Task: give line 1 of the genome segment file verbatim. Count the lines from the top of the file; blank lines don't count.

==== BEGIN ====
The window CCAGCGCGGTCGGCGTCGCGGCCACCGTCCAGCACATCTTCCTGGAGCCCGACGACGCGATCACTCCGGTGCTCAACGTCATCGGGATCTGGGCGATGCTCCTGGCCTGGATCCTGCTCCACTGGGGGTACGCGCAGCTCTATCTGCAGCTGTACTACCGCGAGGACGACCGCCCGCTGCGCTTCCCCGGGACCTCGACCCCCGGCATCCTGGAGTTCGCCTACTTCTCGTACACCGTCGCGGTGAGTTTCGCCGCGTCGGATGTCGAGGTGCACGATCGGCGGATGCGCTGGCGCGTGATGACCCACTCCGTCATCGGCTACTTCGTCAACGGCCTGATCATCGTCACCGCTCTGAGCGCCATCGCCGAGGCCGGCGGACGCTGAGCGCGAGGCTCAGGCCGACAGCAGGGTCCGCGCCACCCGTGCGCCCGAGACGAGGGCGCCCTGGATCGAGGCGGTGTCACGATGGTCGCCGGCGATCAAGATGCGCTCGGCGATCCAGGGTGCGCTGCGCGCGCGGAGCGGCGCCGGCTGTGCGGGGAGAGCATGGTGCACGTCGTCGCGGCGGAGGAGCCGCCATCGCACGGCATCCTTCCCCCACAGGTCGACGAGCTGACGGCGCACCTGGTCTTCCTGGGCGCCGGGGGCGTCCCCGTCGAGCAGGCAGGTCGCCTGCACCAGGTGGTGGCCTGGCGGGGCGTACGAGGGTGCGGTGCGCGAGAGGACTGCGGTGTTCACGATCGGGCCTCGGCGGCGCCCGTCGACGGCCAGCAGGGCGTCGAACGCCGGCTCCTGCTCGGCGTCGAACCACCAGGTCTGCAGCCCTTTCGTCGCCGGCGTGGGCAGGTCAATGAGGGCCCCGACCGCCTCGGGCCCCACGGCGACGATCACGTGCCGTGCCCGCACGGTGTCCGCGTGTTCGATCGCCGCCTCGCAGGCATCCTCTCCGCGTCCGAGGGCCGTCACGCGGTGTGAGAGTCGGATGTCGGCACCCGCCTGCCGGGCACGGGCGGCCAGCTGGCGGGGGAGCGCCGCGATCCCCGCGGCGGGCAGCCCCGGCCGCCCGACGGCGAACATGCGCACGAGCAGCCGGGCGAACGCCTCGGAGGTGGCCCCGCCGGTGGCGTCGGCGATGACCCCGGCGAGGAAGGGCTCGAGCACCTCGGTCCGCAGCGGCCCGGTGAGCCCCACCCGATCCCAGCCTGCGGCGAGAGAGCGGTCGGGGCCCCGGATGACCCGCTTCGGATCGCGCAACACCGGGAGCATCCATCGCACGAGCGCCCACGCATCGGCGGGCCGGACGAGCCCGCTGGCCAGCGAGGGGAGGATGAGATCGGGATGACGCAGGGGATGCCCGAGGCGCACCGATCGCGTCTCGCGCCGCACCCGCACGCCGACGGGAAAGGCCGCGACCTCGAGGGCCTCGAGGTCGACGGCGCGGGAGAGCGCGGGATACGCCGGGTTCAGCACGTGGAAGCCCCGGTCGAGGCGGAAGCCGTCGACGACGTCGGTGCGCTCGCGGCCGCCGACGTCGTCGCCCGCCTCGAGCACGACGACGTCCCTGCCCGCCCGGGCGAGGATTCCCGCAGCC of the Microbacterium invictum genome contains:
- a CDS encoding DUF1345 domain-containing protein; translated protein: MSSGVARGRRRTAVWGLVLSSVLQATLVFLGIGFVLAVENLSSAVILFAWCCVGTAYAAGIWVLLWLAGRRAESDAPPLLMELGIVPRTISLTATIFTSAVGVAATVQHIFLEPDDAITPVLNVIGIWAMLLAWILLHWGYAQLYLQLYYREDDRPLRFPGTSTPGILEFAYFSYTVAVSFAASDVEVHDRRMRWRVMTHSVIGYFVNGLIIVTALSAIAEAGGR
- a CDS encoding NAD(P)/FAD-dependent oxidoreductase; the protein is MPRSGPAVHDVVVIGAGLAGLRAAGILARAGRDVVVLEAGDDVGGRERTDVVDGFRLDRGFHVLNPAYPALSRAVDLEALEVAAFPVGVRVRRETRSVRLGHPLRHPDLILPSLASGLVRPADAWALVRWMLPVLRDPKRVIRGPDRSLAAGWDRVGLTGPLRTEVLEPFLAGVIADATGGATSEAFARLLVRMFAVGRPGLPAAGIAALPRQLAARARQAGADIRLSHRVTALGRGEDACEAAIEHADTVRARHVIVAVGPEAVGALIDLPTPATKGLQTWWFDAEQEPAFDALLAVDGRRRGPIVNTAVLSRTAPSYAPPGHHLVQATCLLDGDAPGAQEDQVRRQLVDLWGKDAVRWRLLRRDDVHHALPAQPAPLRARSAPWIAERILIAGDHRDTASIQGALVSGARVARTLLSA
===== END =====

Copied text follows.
The window CCAGCGCGGTCGGCGTCGCGGCCACCGTCCAGCACATCTTCCTGGAGCCCGACGACGCGATCACTCCGGTGCTCAACGTCATCGGGATCTGGGCGATGCTCCTGGCCTGGATCCTGCTCCACTGGGGGTACGCGCAGCTCTATCTGCAGCTGTACTACCGCGAGGACGACCGCCCGCTGCGCTTCCCCGGGACCTCGACCCCCGGCATCCTGGAGTTCGCCTACTTCTCGTACACCGTCGCGGTGAGTTTCGCCGCGTCGGATGTCGAGGTGCACGATCGGCGGATGCGCTGGCGCGTGATGACCCACTCCGTCATCGGCTACTTCGTCAACGGCCTGATCATCGTCACCGCTCTGAGCGCCATCGCCGAGGCCGGCGGACGCTGAGCGCGAGGCTCAGGCCGACAGCAGGGTCCGCGCCACCCGTGCGCCCGAGACGAGGGCGCCCTGGATCGAGGCGGTGTCACGATGGTCGCCGGCGATCAAGATGCGCTCGGCGATCCAGGGTGCGCTGCGCGCGCGGAGCGGCGCCGGCTGTGCGGGGAGAGCATGGTGCACGTCGTCGCGGCGGAGGAGCCGCCATCGCACGGCATCCTTCCCCCACAGGTCGACGAGCTGACGGCGCACCTGGTCTTCCTGGGCGCCGGGGGCGTCCCCGTCGAGCAGGCAGGTCGCCTGCACCAGGTGGTGGCCTGGCGGGGCGTACGAGGGTGCGGTGCGCGAGAGGACTGCGGTGTTCACGATCGGGCCTCGGCGGCGCCCGTCGACGGCCAGCAGGGCGTCGAACGCCGGCTCCTGCTCGGCGTCGAACCACCAGGTCTGCAGCCCTTTCGTCGCCGGCGTGGGCAGGTCAATGAGGGCCCCGACCGCCTCGGGCCCCACGGCGACGATCACGTGCCGTGCCCGCACGGTGTCCGCGTGTTCGATCGCCGCCTCGCAGGCATCCTCTCCGCGTCCGAGGGCCGTCACGCGGTGTGAGAGTCGGATGTCGGCACCCGCCTGCCGGGCACGGGCGGCCAGCTGGCGGGGGAGCGCCGCGATCCCCGCGGCGGGCAGCCCCGGCCGCCCGACGGCGAACATGCGCACGAGCAGCCGGGCGAACGCCTCGGAGGTGGCCCCGCCGGTGGCGTCGGCGATGACCCCGGCGAGGAAGGGCTCGAGCACCTCGGTCCGCAGCGGCCCGGTGAGCCCCACCCGATCCCAGCCTGCGGCGAGAGAGCGGTCGGGGCCCCGGATGACCCGCTTCGGATCGCGCAACACCGGGAGCATCCATCGCACGAGCGCCCACGCATCGGCGGGCCGGACGAGCCCGCTGGCCAGCGAGGGGAGGATGAGATCGGGATGACGCAGGGGATGCCCGAGGCGCACCGATCGCGTCTCGCGCCGCACCCGCACGCCGACGGGAAAGGCCGCGACCTCGAGGGCCTCGAGGTCGACGGCGCGGGAGAGCGCGGGATACGCCGGGTTCAGCACGTGGAAGCCCCGGTCGAGGCGGAAGCCGTCGACGACGTCGGTGCGCTCGCGGCCGCCGACGTCGTCGCCCGCCTCGAGCACGACGACGTCCCTGCCCGCCCGGGCGAGGATTCCCGCAGCC of the Microbacterium invictum genome contains: